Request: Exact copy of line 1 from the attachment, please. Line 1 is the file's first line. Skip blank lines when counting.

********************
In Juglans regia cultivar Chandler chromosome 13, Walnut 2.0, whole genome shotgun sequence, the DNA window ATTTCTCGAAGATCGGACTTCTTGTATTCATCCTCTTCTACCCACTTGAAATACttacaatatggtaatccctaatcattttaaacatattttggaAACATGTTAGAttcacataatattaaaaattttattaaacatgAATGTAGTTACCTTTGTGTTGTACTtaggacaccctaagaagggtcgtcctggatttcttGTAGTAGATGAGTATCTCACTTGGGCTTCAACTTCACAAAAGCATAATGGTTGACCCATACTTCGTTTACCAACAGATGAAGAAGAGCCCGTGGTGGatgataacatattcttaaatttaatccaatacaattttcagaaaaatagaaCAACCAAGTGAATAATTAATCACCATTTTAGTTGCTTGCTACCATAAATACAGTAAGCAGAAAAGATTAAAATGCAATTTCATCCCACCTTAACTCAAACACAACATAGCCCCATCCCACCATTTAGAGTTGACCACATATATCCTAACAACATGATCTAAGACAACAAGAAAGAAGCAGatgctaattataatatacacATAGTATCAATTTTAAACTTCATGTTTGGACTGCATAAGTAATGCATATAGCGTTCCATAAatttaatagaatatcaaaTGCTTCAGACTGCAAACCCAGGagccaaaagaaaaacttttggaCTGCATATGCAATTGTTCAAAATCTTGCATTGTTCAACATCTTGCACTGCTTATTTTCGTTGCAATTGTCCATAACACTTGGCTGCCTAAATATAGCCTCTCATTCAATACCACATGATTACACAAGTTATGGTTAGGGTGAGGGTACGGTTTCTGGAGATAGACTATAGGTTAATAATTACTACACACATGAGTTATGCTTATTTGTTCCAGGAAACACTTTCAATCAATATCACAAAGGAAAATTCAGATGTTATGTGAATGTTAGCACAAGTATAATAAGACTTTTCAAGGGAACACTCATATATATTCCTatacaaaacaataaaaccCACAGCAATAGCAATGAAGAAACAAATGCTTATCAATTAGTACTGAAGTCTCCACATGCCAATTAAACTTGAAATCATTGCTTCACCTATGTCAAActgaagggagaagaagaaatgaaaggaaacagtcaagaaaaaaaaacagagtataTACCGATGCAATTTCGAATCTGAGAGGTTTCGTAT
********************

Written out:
In Juglans regia cultivar Chandler chromosome 13, Walnut 2.0, whole genome shotgun sequence, the DNA window ATTTCTCGAAGATCGGACTTCTTGTATTCATCCTCTTCTACCCACTTGAAATACttacaatatggtaatccctaatcattttaaacatattttggaAACATGTTAGAttcacataatattaaaaattttattaaacatgAATGTAGTTACCTTTGTGTTGTACTtaggacaccctaagaagggtcgtcctggatttcttGTAGTAGATGAGTATCTCACTTGGGCTTCAACTTCACAAAAGCATAATGGTTGACCCATACTTCGTTTACCAACAGATGAAGAAGAGCCCGTGGTGGatgataacatattcttaaatttaatccaatacaattttcagaaaaatagaaCAACCAAGTGAATAATTAATCACCATTTTAGTTGCTTGCTACCATAAATACAGTAAGCAGAAAAGATTAAAATGCAATTTCATCCCACCTTAACTCAAACACAACATAGCCCCATCCCACCATTTAGAGTTGACCACATATATCCTAACAACATGATCTAAGACAACAAGAAAGAAGCAGatgctaattataatatacacATAGTATCAATTTTAAACTTCATGTTTGGACTGCATAAGTAATGCATATAGCGTTCCATAAatttaatagaatatcaaaTGCTTCAGACTGCAAACCCAGGagccaaaagaaaaacttttggaCTGCATATGCAATTGTTCAAAATCTTGCATTGTTCAACATCTTGCACTGCTTATTTTCGTTGCAATTGTCCATAACACTTGGCTGCCTAAATATAGCCTCTCATTCAATACCACATGATTACACAAGTTATGGTTAGGGTGAGGGTACGGTTTCTGGAGATAGACTATAGGTTAATAATTACTACACACATGAGTTATGCTTATTTGTTCCAGGAAACACTTTCAATCAATATCACAAAGGAAAATTCAGATGTTATGTGAATGTTAGCACAAGTATAATAAGACTTTTCAAGGGAACACTCATATATATTCCTatacaaaacaataaaaccCACAGCAATAGCAATGAAGAAACAAATGCTTATCAATTAGTACTGAAGTCTCCACATGCCAATTAAACTTGAAATCATTGCTTCACCTATGTCAAActgaagggagaagaagaaatgaaaggaaacagtcaagaaaaaaaaacagagtataTACCGATGCAATTTCGAATCTGAGAGGTTTCGTAT